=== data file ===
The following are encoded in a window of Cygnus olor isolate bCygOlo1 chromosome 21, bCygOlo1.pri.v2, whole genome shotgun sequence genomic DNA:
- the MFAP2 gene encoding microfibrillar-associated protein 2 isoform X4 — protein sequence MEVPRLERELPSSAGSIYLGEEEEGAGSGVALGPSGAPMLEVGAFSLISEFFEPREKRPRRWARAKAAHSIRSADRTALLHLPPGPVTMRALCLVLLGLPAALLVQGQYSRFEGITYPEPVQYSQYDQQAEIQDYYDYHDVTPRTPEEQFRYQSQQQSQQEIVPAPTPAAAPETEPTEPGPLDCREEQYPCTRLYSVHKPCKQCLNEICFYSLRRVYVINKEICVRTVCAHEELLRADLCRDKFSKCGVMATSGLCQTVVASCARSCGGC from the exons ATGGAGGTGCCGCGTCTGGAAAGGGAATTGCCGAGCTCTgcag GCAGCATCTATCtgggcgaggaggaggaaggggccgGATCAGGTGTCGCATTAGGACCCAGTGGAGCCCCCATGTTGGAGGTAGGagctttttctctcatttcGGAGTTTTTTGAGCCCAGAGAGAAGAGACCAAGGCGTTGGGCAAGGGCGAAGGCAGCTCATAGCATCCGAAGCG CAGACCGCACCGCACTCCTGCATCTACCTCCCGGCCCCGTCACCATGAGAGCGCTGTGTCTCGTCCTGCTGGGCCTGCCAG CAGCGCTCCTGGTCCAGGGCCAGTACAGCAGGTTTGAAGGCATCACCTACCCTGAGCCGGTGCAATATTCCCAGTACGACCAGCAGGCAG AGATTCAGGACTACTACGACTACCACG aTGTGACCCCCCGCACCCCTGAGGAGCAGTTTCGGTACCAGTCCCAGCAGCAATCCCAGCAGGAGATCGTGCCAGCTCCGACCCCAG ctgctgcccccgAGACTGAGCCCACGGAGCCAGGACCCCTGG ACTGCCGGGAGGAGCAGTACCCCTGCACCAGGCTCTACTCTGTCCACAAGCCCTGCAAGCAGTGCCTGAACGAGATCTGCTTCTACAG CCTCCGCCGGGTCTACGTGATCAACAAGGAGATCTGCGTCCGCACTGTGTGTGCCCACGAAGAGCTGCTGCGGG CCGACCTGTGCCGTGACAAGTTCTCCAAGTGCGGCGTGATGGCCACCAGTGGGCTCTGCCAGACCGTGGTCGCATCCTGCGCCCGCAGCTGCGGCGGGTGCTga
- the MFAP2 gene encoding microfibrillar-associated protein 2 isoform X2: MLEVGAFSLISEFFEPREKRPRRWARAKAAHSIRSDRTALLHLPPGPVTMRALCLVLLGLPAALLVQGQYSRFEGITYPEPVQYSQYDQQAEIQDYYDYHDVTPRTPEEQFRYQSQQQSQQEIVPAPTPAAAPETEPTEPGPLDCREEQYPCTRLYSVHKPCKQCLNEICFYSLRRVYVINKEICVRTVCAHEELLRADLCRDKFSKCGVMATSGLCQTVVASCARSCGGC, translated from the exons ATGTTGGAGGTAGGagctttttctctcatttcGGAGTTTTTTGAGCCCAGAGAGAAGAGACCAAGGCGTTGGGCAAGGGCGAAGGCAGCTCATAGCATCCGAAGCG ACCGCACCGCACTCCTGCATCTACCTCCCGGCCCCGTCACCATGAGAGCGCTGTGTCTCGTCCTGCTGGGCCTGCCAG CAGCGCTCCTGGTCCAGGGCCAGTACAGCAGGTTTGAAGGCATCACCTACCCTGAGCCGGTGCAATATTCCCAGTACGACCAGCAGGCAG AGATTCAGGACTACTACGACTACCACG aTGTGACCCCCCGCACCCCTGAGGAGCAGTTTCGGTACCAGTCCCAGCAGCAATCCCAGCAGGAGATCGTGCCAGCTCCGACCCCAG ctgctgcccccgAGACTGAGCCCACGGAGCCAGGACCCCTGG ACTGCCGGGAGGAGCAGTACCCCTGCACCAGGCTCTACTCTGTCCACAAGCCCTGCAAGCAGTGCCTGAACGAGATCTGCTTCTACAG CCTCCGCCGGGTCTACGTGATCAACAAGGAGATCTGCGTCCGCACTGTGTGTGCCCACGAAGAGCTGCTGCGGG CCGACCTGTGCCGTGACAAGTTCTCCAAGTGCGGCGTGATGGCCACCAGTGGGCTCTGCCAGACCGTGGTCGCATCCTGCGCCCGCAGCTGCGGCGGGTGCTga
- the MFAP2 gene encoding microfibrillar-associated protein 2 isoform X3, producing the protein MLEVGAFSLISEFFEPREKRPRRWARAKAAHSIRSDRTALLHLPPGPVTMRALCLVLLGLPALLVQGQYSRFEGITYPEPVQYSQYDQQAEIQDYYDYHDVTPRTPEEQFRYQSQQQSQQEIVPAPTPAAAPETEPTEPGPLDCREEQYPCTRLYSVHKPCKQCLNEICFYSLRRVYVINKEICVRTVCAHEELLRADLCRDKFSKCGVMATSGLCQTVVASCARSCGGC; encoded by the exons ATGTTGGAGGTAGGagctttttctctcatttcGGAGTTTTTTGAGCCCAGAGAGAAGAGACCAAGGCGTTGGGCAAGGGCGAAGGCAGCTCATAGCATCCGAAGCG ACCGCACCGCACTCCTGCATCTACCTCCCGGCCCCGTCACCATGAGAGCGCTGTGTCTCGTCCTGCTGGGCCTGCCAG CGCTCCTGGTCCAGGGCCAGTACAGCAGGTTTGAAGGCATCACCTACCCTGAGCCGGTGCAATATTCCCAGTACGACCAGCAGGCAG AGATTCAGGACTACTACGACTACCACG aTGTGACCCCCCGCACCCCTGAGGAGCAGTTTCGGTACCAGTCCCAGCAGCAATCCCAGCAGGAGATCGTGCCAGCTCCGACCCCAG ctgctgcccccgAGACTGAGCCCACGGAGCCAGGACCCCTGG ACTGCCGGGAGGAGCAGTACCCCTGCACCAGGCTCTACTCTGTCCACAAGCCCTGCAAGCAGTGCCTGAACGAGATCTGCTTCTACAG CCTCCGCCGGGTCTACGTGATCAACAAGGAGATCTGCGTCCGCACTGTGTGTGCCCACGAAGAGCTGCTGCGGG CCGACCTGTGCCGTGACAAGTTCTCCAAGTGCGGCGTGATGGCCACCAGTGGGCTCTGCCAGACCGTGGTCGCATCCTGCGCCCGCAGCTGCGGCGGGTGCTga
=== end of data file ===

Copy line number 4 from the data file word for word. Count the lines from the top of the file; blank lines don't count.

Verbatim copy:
- the MFAP2 gene encoding microfibrillar-associated protein 2 isoform X3, producing the protein MLEVGAFSLISEFFEPREKRPRRWARAKAAHSIRSDRTALLHLPPGPVTMRALCLVLLGLPALLVQGQYSRFEGITYPEPVQYSQYDQQAEIQDYYDYHDVTPRTPEEQFRYQSQQQSQQEIVPAPTPAAAPETEPTEPGPLDCREEQYPCTRLYSVHKPCKQCLNEICFYSLRRVYVINKEICVRTVCAHEELLRADLCRDKFSKCGVMATSGLCQTVVASCARSCGGC; encoded by the exons ATGTTGGAGGTAGGagctttttctctcatttcGGAGTTTTTTGAGCCCAGAGAGAAGAGACCAAGGCGTTGGGCAAGGGCGAAGGCAGCTCATAGCATCCGAAGCG ACCGCACCGCACTCCTGCATCTACCTCCCGGCCCCGTCACCATGAGAGCGCTGTGTCTCGTCCTGCTGGGCCTGCCAG CGCTCCTGGTCCAGGGCCAGTACAGCAGGTTTGAAGGCATCACCTACCCTGAGCCGGTGCAATATTCCCAGTACGACCAGCAGGCAG AGATTCAGGACTACTACGACTACCACG aTGTGACCCCCCGCACCCCTGAGGAGCAGTTTCGGTACCAGTCCCAGCAGCAATCCCAGCAGGAGATCGTGCCAGCTCCGACCCCAG ctgctgcccccgAGACTGAGCCCACGGAGCCAGGACCCCTGG ACTGCCGGGAGGAGCAGTACCCCTGCACCAGGCTCTACTCTGTCCACAAGCCCTGCAAGCAGTGCCTGAACGAGATCTGCTTCTACAG CCTCCGCCGGGTCTACGTGATCAACAAGGAGATCTGCGTCCGCACTGTGTGTGCCCACGAAGAGCTGCTGCGGG CCGACCTGTGCCGTGACAAGTTCTCCAAGTGCGGCGTGATGGCCACCAGTGGGCTCTGCCAGACCGTGGTCGCATCCTGCGCCCGCAGCTGCGGCGGGTGCTga